That seems to square with the scenario given in 2:44-46:
44 All the believers were together and had everything in common. 45 Selling their possessions and goods, they gave to anyone as he had need. 46 Every day they continued to meet together in the temple courts. They broke bread in their homes and ate together…
When you try to envision the practice, though, it is unclear how they could have achieved a true communal life. Though they met in each other's homes, there is no indication of them sharing their homes for living space or turning their homes over to the church to then direct how the homes would be used. The statement that all believers were together refers to their meeting together in the temple courts and homes, not a common living quarters. After all, there were more than 3,000 church members. In a real communal society, a single dwelling is built to accommodate communal living or individual homes are acquired close together. There is no indication that the believers gave up possession of their homes to form a communal society. It would have been impractical to do so. The new believers already own homes in Jerusalem, and certainly in such a short period they would not have been able to sell and acquire new homes that link them together.
We don't get any sense that the apostles purchased property or arranged for believers to move into one neighborhood. Though the Christians lived together in heart and mind, they did not live physically apart from the rest of society.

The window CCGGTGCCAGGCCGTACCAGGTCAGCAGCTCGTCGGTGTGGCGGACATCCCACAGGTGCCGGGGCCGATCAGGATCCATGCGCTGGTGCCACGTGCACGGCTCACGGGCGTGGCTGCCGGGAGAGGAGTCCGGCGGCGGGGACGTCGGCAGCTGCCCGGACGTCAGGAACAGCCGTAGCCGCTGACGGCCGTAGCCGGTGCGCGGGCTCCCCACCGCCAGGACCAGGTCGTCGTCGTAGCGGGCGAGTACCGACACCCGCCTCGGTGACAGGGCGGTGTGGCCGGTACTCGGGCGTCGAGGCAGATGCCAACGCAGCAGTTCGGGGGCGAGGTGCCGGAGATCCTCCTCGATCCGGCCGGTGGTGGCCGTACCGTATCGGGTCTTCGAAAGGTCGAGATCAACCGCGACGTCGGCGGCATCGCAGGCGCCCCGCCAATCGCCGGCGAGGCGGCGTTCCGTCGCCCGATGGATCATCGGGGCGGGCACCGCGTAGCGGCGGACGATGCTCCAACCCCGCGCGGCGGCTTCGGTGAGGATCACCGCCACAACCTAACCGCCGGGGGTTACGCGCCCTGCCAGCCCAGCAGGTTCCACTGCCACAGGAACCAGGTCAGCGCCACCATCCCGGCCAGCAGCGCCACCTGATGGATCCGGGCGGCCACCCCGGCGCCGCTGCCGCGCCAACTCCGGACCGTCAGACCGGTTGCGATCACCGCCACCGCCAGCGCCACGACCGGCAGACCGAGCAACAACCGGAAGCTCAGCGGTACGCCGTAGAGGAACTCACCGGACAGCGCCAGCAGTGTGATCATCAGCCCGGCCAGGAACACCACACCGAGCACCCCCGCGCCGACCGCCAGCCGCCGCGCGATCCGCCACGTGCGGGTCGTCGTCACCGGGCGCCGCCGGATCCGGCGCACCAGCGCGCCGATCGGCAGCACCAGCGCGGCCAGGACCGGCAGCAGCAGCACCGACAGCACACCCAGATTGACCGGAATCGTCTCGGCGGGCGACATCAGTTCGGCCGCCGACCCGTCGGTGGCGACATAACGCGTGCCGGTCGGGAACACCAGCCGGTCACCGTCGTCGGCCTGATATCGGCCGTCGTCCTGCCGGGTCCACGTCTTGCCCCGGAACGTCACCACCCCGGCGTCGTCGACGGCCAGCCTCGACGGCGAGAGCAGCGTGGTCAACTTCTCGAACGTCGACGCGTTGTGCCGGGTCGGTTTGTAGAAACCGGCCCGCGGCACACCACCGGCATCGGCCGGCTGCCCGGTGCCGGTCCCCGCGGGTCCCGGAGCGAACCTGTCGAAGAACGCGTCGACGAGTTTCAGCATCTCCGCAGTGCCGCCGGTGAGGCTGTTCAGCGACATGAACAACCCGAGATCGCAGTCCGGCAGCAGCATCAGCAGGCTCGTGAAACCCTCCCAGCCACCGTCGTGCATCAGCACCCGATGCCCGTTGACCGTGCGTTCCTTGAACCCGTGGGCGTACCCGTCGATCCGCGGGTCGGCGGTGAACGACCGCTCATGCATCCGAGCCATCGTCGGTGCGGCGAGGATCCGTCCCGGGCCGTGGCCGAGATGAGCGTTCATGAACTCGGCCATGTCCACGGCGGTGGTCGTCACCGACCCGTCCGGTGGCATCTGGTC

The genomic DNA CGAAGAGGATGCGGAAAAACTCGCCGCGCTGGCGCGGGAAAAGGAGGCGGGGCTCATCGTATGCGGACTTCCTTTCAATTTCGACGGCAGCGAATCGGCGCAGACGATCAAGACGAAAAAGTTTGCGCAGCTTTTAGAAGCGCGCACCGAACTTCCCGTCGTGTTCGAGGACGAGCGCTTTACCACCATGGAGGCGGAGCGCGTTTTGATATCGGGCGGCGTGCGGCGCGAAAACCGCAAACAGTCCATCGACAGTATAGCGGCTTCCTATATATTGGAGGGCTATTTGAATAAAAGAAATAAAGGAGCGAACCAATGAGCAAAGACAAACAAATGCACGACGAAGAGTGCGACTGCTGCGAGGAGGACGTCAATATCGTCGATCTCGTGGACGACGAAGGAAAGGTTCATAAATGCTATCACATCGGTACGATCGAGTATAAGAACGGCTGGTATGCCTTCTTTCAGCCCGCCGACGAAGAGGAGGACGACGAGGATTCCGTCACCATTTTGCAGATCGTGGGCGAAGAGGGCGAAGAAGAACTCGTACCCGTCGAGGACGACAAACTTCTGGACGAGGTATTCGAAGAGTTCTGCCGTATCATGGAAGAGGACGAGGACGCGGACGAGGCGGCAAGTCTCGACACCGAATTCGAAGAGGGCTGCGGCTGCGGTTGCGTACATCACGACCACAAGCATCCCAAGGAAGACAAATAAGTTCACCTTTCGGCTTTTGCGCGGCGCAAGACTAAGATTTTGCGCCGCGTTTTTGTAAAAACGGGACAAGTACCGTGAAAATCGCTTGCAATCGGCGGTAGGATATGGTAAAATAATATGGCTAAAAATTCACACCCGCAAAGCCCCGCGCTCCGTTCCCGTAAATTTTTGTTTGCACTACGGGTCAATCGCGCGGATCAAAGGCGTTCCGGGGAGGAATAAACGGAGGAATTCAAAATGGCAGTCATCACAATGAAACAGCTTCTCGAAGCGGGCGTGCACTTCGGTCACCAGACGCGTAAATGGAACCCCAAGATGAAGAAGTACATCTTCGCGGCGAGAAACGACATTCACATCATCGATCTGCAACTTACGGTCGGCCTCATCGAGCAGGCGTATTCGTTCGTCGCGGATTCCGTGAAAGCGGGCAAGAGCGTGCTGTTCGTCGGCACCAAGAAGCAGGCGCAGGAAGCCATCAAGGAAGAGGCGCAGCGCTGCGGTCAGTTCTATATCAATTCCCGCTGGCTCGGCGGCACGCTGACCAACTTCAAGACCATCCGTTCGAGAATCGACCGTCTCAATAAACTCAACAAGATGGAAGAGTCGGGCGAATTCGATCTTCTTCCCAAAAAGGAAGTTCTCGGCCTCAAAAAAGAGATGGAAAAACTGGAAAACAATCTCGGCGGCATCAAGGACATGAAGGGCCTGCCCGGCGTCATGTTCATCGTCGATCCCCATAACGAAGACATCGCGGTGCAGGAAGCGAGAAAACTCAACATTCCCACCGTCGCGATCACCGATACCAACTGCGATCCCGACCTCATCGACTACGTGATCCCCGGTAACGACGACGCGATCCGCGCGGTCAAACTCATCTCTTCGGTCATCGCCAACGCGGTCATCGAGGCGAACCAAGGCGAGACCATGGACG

Some have claimed that the Christian church practiced socialism or even communism. There was no private ownership. Possessions were shared by the group. But that is not quite the real scenario. It is true that they shared what they possessed and had everything in common, but Luke's phrase, No one claimed that any of his possessions was his own, indicates what actually went on. First of all, note that the sharing applied to every possession. In a socialist society, members still have private personal possessions. You may not own your land or house, but you do possess books, pots, and other items, which you do claim to be your own. Second, and this is the most important element to note, Luke says that no one claimed that any of his possessions was his own. There was no church rule prescribing that all possessions were to be held in common. There was no manifesto of the rights of all members to have claim on the possessions of one another. Indeed, Luke does not refer to any teaching on the subject at all.